Hunted by Rush (Robert Carlyle), Simeon plays a game of cat-and-mouse on a barren rock of a planet while Eli (David Blue) struggles to cope with his own grief. The episode stripped all three characters down to their most vulnerable and revealed them for who they are.
As a wonderful setting for the encounter, the New Mexico desert emphasized the emptiness and emotional desolation felt by the characters after losing their loved ones, and the and natural hostility of the terrain served as a warning of just how deadly Simeon is. Robert C. Cooper, who both wrote and directed the episode, clearly outdone himself from start to finish with the episode.
So with such creativity clearly being demonstrated, the cancelation comes as a hard-hitting blow for not just the Stargate franchise, but the science-fiction genre as a whole.
In the same discussion thread, another user hit back, suggesting that one of the reasons “Stargate: Universe” is so enjoyable is that it tackles stories that other shows do not.
“So you are more like a ‘Warehouse 13’ and ‘Eureka’ type of guy? Everything has to be fun fun fun, simple and retarded?”
Personally speaking, I’ve never watched “Warehouse 13” or “Eureka” beyond a handful of episodes. Neither show was terribly bad, but at the same time, neither carried the same feeling of threat or building excitement. Nor did either show give me a reason to care about the characters.
In abundant supply, both shows relied on the light-hearted humor factor, one of the many reasons “Stargate SG-1” was adored for so many years (flashbacks to playing golf in the gateroom anyone?).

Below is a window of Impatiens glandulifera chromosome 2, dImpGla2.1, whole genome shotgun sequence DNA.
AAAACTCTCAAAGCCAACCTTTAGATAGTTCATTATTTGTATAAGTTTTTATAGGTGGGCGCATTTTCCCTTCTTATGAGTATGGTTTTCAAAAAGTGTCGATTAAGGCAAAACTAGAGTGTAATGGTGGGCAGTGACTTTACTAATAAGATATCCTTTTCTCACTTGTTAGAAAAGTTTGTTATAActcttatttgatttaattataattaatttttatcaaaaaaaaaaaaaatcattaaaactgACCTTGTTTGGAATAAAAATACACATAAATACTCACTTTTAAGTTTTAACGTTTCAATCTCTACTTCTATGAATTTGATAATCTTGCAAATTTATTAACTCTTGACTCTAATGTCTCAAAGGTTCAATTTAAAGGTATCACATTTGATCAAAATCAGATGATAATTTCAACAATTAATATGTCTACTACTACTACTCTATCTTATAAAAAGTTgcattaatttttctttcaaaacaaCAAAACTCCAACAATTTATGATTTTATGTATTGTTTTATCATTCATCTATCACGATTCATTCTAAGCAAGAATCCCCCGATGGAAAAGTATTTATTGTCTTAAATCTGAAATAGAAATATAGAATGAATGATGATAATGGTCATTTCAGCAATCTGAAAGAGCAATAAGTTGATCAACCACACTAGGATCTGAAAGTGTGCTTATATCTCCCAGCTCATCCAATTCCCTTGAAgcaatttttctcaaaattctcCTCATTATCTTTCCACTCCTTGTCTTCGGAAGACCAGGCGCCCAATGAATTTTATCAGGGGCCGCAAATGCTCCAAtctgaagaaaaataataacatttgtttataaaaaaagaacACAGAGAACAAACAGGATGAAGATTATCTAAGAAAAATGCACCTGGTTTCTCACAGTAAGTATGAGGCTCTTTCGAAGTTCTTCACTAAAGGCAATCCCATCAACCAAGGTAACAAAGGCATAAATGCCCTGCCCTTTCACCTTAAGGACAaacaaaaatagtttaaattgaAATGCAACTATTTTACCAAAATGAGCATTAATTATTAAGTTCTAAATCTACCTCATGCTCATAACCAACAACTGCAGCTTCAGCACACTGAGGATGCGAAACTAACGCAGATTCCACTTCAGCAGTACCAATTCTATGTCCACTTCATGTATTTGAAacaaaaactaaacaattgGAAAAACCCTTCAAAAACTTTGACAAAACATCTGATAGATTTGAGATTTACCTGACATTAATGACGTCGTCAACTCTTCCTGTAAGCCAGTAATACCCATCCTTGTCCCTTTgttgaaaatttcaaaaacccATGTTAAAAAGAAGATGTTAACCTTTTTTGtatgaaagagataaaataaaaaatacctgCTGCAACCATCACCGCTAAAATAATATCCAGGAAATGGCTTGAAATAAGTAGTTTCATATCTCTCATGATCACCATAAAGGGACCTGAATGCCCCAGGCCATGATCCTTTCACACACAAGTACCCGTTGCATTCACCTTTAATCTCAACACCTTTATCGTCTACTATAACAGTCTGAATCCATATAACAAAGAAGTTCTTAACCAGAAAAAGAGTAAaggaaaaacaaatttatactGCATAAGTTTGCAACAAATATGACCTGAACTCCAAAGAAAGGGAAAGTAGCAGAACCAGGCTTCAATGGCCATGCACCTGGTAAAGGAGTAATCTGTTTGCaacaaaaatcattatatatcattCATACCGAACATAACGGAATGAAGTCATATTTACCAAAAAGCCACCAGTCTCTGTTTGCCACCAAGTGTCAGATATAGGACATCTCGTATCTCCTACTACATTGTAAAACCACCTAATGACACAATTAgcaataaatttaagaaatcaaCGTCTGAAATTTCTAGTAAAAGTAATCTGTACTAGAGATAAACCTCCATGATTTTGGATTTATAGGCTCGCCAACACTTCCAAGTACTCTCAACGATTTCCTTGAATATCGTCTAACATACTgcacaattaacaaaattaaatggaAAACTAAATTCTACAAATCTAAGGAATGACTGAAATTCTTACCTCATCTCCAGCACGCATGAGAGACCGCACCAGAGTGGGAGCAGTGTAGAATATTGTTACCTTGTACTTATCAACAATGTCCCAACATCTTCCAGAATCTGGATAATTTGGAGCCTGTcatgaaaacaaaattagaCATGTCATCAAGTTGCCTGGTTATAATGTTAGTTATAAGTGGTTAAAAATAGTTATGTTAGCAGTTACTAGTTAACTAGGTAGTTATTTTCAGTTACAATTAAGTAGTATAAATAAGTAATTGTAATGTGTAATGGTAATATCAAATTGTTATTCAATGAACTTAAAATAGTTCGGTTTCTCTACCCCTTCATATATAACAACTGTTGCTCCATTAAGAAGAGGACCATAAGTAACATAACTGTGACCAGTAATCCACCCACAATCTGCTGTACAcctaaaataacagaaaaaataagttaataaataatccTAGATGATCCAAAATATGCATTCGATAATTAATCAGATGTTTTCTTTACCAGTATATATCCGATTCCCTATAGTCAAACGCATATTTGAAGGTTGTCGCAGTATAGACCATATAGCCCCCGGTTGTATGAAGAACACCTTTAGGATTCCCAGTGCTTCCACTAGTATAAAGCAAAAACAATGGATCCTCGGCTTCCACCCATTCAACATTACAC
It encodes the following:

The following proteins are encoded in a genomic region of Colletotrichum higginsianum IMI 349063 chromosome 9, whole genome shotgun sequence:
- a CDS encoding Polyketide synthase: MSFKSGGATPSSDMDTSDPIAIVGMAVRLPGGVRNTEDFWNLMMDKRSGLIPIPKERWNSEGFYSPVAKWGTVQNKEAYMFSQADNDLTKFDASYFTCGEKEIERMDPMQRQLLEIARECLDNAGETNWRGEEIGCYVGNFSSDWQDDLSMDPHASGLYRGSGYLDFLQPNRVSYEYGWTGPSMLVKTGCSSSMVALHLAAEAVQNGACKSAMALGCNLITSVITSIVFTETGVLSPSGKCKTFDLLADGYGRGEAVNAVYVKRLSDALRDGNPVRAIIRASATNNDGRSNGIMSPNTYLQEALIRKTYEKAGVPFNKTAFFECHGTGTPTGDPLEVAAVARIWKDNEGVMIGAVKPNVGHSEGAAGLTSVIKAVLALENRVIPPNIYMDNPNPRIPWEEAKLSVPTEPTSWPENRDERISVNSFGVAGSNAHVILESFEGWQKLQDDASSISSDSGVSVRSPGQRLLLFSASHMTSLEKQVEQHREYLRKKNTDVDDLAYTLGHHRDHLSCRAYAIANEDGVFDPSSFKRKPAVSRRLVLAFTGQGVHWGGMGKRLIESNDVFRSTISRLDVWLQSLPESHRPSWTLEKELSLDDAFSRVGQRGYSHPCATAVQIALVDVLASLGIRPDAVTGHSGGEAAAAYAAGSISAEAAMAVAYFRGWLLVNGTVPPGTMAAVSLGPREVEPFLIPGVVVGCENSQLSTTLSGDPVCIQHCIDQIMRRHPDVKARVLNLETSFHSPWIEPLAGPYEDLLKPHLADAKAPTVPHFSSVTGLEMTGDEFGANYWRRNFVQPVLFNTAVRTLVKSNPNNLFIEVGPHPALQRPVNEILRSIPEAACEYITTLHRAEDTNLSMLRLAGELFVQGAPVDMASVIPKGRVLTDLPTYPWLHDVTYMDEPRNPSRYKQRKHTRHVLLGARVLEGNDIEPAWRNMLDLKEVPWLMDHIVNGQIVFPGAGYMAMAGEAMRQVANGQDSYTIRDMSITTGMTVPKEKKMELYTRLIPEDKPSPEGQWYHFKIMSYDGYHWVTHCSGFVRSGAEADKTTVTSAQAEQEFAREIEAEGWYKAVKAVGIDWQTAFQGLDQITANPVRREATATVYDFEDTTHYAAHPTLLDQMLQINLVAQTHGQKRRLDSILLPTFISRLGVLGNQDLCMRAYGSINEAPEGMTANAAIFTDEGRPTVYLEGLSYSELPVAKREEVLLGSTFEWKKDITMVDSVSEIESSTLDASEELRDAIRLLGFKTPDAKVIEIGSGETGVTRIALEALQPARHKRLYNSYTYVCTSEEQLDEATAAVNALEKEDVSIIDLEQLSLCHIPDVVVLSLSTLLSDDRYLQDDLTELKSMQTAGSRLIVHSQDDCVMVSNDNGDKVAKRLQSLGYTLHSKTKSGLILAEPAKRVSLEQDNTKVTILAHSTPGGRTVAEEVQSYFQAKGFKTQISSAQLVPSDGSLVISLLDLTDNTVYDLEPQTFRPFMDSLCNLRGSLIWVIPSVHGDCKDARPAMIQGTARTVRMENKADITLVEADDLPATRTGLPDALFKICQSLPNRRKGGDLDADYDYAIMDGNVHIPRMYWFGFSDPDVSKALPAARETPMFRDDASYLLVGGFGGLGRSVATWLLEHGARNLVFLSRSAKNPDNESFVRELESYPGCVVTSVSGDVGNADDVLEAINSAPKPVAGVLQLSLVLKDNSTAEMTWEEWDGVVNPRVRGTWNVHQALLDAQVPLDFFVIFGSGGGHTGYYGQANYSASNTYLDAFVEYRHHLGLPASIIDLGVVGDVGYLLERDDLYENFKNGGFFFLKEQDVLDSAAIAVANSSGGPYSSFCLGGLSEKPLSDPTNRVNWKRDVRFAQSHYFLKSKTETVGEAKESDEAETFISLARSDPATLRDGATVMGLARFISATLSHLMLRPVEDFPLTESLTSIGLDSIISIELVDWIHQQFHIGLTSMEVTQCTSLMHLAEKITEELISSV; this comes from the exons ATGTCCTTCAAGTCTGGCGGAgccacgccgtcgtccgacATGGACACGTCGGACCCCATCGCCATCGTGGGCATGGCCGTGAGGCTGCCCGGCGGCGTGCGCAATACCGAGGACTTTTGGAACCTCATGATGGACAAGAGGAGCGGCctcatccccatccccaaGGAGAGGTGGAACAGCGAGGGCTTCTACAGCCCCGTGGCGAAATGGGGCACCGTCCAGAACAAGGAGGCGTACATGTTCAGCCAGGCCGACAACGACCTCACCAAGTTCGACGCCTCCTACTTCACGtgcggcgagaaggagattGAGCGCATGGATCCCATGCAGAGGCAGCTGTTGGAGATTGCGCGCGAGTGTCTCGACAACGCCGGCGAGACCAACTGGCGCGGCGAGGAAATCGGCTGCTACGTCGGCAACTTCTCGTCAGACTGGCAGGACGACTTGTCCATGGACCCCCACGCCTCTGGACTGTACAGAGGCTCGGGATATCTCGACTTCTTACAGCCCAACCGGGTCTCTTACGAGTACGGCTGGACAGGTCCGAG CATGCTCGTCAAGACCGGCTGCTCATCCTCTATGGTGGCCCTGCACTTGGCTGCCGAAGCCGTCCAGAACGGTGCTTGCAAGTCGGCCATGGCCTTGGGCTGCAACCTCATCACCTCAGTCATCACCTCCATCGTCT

And that isn’t necessarily a bad thing, especially in today’s climate; if you want to see bad things happen, switch on the news. “Warehouse 13” and “Eureka” are perfect examples of science-fiction escapism at work. Other genres are utilizing the same method, with shows like “Bones,” a crime series dealing with all manners of violence and gore, remaining fresh and upbeat with some light-hearted banter and character dynamics.
That show is primarily a standalone show, with the principal characters dealing with a different case each week. The relationships between the characters all remain serialized, with the events of one week affecting their lives the following week.
It is a sad fact that networks like standalone shows, where viewers can click in and out without loosing track of the story. The logic is sound: make a show as easy as possible to tune in to. There is no point in making a show difficult to follow and risk a cancelation before it is even out of the stable.
This is something one Blastr poster was considering with “Blood & Chrome,” expressing their worry that the show might be serialized. Their fear doesn’t come from a worry over the quality of the show, but instead the longevity.
“Do not make this a serial series. Make each episode a standalone show. It'll have a better chance of being successful.”
Meanwhile, another poster took a more cynical approach.
“I can't wait for this show to get canceled after six episodes. Come on, Syfy, don't disappoint me!”
Statements like these show exactly how much Syfy is damaging is reputation by the decisions being made with shows like “Caprica” and “Stargate: Universe” which try to be different.
Personally, I can’t wait for “Blood & Chrome.” What can be better than a continuation of the Battlestar Galactica saga? But the fact that the series will be replacing both “Caprica” and “Stargate: Universe” only leaves questions on whether or not the series will be worth investing in.